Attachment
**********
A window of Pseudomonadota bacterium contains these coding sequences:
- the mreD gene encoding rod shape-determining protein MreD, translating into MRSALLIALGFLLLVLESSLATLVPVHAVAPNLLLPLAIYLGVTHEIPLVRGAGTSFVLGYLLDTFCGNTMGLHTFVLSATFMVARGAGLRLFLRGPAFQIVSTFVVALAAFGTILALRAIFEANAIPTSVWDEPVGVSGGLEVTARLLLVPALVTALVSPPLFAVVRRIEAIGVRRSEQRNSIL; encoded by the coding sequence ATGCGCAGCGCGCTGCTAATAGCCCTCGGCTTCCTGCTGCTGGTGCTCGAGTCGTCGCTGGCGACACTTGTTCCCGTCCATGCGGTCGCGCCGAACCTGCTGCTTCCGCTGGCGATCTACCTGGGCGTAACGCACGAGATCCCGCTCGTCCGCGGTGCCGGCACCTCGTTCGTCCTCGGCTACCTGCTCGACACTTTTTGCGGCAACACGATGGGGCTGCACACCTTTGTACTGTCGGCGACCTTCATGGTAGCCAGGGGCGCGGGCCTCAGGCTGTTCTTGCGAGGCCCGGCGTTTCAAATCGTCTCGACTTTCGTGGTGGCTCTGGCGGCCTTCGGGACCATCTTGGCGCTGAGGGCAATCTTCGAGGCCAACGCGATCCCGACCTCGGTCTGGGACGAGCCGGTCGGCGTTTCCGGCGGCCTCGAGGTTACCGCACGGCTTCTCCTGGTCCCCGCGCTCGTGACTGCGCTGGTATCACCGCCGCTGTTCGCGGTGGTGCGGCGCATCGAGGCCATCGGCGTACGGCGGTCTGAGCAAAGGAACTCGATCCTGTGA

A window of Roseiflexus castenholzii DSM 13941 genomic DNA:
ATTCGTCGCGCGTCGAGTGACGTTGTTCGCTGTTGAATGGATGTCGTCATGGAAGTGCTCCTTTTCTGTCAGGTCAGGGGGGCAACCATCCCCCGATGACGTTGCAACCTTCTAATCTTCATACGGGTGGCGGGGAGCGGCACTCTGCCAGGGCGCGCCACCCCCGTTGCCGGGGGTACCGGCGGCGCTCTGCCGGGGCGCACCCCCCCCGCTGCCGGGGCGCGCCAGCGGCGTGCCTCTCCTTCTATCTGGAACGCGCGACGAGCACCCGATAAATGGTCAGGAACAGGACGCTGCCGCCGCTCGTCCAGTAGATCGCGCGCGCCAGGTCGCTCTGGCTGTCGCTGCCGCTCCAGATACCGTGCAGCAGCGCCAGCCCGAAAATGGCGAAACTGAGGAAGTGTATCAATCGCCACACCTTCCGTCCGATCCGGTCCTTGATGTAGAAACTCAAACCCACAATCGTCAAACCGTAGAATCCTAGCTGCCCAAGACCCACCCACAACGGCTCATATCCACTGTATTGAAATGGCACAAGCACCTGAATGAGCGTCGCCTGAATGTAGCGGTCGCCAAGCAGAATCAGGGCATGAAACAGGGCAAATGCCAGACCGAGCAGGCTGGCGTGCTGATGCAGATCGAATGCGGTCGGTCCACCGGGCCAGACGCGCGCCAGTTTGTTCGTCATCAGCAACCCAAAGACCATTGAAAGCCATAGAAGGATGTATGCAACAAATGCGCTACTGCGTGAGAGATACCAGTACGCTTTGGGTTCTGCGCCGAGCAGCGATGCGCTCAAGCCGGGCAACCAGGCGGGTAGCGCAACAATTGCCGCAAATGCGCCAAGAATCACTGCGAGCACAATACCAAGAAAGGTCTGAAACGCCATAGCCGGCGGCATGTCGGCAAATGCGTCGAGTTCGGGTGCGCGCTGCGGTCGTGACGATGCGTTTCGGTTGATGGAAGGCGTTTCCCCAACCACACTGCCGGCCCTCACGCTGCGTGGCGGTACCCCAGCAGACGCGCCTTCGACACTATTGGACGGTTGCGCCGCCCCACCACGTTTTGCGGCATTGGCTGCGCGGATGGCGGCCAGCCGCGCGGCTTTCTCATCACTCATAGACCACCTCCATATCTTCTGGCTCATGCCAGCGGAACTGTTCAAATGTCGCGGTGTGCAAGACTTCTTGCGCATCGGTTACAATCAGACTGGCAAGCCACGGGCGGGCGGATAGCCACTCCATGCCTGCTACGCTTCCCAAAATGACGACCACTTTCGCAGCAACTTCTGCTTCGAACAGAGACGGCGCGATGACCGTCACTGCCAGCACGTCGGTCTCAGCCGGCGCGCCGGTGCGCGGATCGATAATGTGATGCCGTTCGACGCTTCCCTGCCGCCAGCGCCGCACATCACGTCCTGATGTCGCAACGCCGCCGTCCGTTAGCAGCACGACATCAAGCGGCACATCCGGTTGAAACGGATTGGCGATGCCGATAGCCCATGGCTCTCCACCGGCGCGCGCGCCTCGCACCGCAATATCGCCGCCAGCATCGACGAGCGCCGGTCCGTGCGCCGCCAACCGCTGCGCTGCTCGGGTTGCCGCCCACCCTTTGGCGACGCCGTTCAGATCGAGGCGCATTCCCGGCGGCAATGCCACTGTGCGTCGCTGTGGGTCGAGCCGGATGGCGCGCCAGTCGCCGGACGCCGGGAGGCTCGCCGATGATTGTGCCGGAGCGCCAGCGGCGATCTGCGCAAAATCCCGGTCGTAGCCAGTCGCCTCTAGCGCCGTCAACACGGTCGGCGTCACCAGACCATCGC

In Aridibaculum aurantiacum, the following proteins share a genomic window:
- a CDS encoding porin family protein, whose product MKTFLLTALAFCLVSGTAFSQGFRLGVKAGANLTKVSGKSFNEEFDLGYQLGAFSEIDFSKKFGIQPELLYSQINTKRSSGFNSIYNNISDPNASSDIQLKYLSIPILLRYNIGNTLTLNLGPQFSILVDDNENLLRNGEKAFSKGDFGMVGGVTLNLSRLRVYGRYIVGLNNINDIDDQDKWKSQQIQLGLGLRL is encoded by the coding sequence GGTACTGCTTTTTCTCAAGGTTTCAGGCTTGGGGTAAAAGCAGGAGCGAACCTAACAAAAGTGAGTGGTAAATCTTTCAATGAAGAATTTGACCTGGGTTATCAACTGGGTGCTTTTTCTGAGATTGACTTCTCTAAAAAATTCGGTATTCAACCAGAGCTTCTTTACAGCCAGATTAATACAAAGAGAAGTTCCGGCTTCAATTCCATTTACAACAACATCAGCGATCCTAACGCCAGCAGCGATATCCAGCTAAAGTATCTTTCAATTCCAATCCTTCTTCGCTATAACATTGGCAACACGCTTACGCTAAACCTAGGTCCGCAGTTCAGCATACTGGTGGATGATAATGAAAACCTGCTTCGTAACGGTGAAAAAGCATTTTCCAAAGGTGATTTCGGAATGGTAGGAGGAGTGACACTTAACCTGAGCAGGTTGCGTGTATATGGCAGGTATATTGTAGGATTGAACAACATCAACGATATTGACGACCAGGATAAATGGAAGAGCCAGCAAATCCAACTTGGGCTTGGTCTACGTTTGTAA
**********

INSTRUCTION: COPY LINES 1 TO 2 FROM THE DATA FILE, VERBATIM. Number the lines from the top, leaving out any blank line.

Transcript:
A window of Pseudomonadota bacterium contains these coding sequences:
- the mreD gene encoding rod shape-determining protein MreD, translating into MRSALLIALGFLLLVLESSLATLVPVHAVAPNLLLPLAIYLGVTHEIPLVRGAGTSFVLGYLLDTFCGNTMGLHTFVLSATFMVARGAGLRLFLRGPAFQIVSTFVVALAAFGTILALRAIFEANAIPTSVWDEPVGVSGGLEVTARLLLVPALVTALVSPPLFAVVRRIEAIGVRRSEQRNSIL; encoded by the coding sequence ATGCGCAGCGCGCTGCTAATAGCCCTCGGCTTCCTGCTGCTGGTGCTCGAGTCGTCGCTGGCGACACTTGTTCCCGTCCATGCGGTCGCGCCGAACCTGCTGCTTCCGCTGGCGATCTACCTGGGCGTAACGCACGAGATCCCGCTCGTCCGCGGTGCCGGCACCTCGTTCGTCCTCGGCTACCTGCTCGACACTTTTTGCGGCAACACGATGGGGCTGCACACCTTTGTACTGTCGGCGACCTTCATGGTAGCCAGGGGCGCGGGCCTCAGGCTGTTCTTGCGAGGCCCGGCGTTTCAAATCGTCTCGACTTTCGTGGTGGCTCTGGCGGCCTTCGGGACCATCTTGGCGCTGAGGGCAATCTTCGAGGCCAACGCGATCCCGACCTCGGTCTGGGACGAGCCGGTCGGCGTTTCCGGCGGCCTCGAGGTTACCGCACGGCTTCTCCTGGTCCCCGCGCTCGTGACTGCGCTGGTATCACCGCCGCTGTTCGCGGTGGTGCGGCGCATCGAGGCCATCGGCGTACGGCGGTCTGAGCAAAGGAACTCGATCCTGTGA